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Raw egg with cream sauce on a pizza


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#1 Andreia

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Posted 30 April 2010 - 10:47 AM

Hello Posted Image

I was wondering your opinion on the following subject.
I have a client who owns a pizzeria. Now he began to join a new sauce on a pizza.Posted Image
The sauce is raw egg with cream, this sauce is done early in the day and then stored in the refrigerator. The sauce is put on the pizza before baking.

As I was not sure if this was an explosive cocktail sauce or not, i took the sauce (raw) for analysis.

And the results were: aerobic microorganisms-> 10000000 cfu / gr
E. Coli <10
Coliform bacteria <10
Staphyl. <10

Do you think, that because of the excessive number of aerobic microorganisms, my client should not use this sauce?

The fact is that the sauce was analyzed in raw, and it will only be consumed in the pizza after baking.
However, results for the pathogens were all <10ufc/gr.

What do you think?

Best Regards

Andreia



#2 GMO

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Posted 30 April 2010 - 11:36 AM

I would test the cooked pizza. Also consider that the raw sauce may contain pathogens in future and other pathogens you've not tested for.

The high aerobic count isn't necessarily a problem IMO if it's going to be cooked. Depends what is "in" that aerobic count and also what temperature the pizza reaches (normally mind bogglingly high from experience).

Probably the best approach will be to test the sauce raw over the proposed shelf life. Repeat this several times with different batches. Make up some pizzas with the sauce and datalog them if possible, if not do temperature measurements immediately on removal. Test after cooking. I'd specifically include Salmonella and Listeria on the test suites for both before and after. The benefit is if you do find pathogens in the raw sauce at least you can see if your cooking process is effective! If you don't there is some good guidelines out there for the kind of temperatures you need to achieve to kill them off.

As for finished micro aerobic spec; it's tricky because if you are getting a very high, hot, dry pizza oven, I would still expect an excellent kill on the aerobic vegetative bacteria. It would be interesting to see what it was.

An egg based sauce on pizza sounds pretty minging though!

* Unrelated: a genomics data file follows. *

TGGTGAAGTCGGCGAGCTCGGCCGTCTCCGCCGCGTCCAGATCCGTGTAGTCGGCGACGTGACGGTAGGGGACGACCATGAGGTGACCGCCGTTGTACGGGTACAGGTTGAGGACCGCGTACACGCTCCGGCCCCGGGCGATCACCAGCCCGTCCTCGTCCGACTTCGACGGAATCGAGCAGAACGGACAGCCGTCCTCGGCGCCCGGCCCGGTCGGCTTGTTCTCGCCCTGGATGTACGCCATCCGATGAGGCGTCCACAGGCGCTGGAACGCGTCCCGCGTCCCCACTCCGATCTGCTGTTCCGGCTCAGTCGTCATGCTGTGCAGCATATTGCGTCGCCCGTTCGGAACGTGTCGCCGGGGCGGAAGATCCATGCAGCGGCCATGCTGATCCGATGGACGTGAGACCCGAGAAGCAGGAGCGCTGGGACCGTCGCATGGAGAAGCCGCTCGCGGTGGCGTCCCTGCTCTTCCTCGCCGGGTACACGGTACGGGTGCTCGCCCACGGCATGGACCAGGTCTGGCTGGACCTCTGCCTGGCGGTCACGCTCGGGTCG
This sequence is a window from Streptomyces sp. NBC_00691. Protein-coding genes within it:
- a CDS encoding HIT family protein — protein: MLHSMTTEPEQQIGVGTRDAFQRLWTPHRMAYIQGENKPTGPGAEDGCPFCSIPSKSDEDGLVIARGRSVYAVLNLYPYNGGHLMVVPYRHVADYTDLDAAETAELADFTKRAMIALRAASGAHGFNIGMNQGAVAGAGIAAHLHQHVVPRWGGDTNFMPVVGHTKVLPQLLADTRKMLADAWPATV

#3 Andreia

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Posted 30 April 2010 - 02:38 PM

Thanks for your quick reply GMO.

I included in my analysis the pathogen salmonella(sorry, i didn't tell you earlier) and the result was absence in 25 gr.

Best Regards

Andreia



#4 Charles.C

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Posted 01 May 2010 - 04:06 AM

Dear Andreia,

My first reaction would be to distrust the micro.analysis ! :smile: >10 million probably meant uncountable. :thumbdown: + (presumably) undetected coliform, E.coli, St.aureus. So what's in it ?,( i am not an egg / pizza expert.) What result is typical for (uncontaminated)raw egg ? (Salmonella detection is usually legally acceptable for retail egg of course). As GMO states, the usual cook step will probably eliminate 99.999 % but even so ??

My second reaction would be to validate the process, ie open a cook book or something to see if any specific reason not to use yr mixture and typical cook procedure.

I hope you did not send only one sample ??? :smile:

Rgds / Charles.C


Kind Regards,

 

Charles.C


#5 Tony-C

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Posted 02 May 2010 - 01:05 AM

The high aerobic count isn't necessarily a problem IMO if it's going to be cooked.


It depends on the organisms present, what if Bacillus cereus is present in large numbers (which can be present in cream and produces heat resistant toxins)?

Regards,

Tony

#6 GMO

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Posted 02 May 2010 - 04:39 AM

It depends on the organisms present, what if Bacillus cereus is present in large numbers (which can be present in cream and produces heat resistant toxins)?

Regards,

Tony



Not likely to be a problem if the sauce is refrigerated as toxin production can only occur above 10 degrees. More likely to be an issue in the bread dough.

#7 Jean

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Posted 02 May 2010 - 05:52 AM

Hi !